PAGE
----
Now don’t get me wrong. I still think there is a valuable place for the text books. I rely on them to keep me on track, fill in the “holes,” and ensure all bases are covered as much as possible. I am just starting to realize that the books will likely be far more beneficial when they have visual images and life experiences to base the information on, which, in turn, will allow the books to be far more enjoyable. In addition, I am learning that I don’t have to cover all those topics, or fill in all those holes this year. It is OK to focus on simply creating a love and passion for learning about the world around us, and to create a solid foundation in my childrens’ character, which will benefit them tremendously in their later years. I am seeing that it should also make those later homeschool years much easier to handle by allowing them to learn skills like self-discipline, trustworthiness, honesty, independence, etc. now, while they are still young and moldable.
Homeschooling is becoming our daily lifestyle. Learning doesn’t have to be limited to Monday through Friday from 8 a.m. to 3 p.m. Rather, we school in some manner 7 days a week, 365 days a year. These children are like sponges, and to take full advantage of their absorbent little minds, I don’t have to just sit at the school table with them for hours on end. They are learning so much more, and we are all enjoying it so much more, by allowing them to simply ask questions, use technology and media (with supervision), learn the hard facts of life, learn self-discipline, practice creativity and freedom of thought and expression without a hovering guidance, and taking advantage of all that nature and real-life experience can teach them. They love learning, and I love watching them learn and seeing all those light-bulb moments when they finally “get” something that has been weighing on their little minds. I am even seeing the world in a whole new way, as there are so many educational opportunities that might otherwise pass right by. For example, just this morning, the children were having a little “PE” jumping on the trampoline and enjoying the gorgeous weather today. I decided to join them, and as I began jumping, I noticed what appeared to be little rocks bouncing all over the mat. I asked who threw rocks on the tramp, and JR told me nobody–they were falling out of the trees. So, I knelt down to have a closer look, and sure enough, our trampoline was covered in pine tree seeds! I picked one up and began to explain them, and JR interrupted, “I know, Mom. They come out of the pine cones and fall to create new trees.” (Or something to that effect). Obviously, he was listening last summer when we dissected a few pine cones just for fun, and discussed them. It’s absolutely fascinating to me!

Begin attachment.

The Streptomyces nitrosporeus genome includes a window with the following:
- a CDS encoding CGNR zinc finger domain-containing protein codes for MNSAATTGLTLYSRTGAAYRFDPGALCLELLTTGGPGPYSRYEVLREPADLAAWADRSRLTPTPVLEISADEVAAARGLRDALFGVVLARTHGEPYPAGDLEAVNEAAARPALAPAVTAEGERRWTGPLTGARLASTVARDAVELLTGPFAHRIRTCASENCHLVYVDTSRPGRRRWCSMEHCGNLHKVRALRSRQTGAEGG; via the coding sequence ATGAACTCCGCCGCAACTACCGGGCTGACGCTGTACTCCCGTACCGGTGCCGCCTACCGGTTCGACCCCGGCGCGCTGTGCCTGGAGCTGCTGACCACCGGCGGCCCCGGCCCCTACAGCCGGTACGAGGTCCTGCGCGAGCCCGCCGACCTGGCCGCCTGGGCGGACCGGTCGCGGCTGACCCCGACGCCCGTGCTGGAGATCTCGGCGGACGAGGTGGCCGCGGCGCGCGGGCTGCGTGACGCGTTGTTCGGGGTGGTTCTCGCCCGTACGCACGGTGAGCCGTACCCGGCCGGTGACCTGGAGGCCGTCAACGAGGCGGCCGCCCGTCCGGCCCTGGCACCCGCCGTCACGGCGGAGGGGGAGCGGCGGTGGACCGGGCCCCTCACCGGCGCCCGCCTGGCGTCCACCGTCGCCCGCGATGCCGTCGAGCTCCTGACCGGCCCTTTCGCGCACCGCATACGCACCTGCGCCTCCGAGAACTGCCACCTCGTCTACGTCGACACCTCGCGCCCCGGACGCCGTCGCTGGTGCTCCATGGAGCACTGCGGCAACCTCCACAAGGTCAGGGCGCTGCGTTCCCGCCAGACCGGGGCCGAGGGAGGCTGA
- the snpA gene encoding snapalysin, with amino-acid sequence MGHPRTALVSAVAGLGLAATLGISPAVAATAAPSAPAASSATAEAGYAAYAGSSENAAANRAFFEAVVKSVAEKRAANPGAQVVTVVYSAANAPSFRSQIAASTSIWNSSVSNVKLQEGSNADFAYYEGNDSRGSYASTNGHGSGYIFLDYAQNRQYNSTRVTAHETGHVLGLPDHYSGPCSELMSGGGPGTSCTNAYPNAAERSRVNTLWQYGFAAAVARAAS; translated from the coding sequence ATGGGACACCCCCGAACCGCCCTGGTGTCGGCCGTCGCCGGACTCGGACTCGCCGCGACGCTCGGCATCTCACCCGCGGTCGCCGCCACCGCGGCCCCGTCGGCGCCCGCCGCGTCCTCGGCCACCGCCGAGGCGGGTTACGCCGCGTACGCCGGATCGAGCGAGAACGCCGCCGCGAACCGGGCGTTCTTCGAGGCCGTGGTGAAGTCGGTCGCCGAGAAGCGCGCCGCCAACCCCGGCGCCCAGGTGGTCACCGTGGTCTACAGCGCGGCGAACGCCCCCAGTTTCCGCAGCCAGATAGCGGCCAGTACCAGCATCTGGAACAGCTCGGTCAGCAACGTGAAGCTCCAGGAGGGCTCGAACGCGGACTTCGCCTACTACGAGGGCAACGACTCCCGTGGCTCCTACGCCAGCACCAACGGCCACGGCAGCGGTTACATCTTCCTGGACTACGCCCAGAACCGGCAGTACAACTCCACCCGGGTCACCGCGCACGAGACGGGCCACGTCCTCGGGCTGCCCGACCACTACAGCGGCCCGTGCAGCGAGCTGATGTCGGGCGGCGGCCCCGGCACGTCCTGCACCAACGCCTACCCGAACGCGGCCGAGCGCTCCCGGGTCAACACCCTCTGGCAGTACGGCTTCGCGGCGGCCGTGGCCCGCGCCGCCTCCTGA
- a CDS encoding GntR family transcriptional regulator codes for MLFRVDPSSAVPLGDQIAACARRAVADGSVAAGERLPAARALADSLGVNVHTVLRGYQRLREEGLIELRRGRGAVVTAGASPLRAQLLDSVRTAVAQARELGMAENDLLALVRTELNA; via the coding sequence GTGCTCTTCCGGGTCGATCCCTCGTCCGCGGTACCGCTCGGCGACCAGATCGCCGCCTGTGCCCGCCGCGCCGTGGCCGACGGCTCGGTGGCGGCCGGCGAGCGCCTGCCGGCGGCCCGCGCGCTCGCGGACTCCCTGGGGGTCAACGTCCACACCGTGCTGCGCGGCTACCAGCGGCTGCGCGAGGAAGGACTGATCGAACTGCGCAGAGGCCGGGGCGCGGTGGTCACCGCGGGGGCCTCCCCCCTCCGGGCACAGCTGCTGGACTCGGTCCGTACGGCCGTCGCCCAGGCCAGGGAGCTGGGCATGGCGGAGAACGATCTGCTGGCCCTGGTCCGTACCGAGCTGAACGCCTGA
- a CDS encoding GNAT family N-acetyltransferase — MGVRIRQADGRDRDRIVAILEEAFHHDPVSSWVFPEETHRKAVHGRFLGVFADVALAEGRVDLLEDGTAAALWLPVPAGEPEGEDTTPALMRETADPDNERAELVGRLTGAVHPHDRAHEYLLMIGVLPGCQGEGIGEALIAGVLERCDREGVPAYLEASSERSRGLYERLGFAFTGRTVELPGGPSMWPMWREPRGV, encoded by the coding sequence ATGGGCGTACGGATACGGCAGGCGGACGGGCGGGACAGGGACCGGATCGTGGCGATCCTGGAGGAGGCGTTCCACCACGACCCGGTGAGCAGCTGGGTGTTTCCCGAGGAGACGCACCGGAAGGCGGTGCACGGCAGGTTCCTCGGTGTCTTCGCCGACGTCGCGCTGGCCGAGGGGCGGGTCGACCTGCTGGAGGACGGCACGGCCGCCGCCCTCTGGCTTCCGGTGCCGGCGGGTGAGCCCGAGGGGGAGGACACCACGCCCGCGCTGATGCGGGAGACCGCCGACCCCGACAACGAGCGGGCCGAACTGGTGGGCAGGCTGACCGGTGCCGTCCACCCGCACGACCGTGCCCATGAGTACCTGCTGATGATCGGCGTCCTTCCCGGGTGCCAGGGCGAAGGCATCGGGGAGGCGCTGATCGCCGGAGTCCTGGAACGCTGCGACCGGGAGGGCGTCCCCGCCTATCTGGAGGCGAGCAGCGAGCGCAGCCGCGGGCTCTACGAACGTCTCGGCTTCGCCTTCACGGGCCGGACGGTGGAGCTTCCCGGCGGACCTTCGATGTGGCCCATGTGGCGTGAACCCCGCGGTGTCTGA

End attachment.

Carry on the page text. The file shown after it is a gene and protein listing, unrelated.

Now I totally get why so many experienced homeschool families discourage new homeschoolers from doing school-at-home. Sure, it works. But it can be soooo much better than that! After almost 4 years, I think we are finally getting to that point!
January 19, 2012
I just got off the phone with the Children’s Hospital regarding A’s MRI results. Everything came back normal.
We are both relieved and puzzled. Relieved, of course, that A’s brain shows no damage and we have ruled out the 2nd concerning condition, which was degenerative. Puzzled, because we still have no explanation. It is looking more and more like his issues may be unrelated and possibly a result of the drug exposure.
Now, I have to schedule the appointment with the endocrinologist to double check his metabolic system. Hopefully that will give us something for the continual thirst A deals with and the smell he has at times. I also have to get him in with Early Intervention so we can start his therapies. I am hoping they will accept him, as they are the only ones I know of who will send the therapists into the home–which I feel is the only way I can deal with frequent appointments. The neurologist also mentioned that we may need to have him see a psychiatrist to check for underlying issues and/or get recommendations on good ways to deal with A’s behaviors.
Thus, the journey continues…..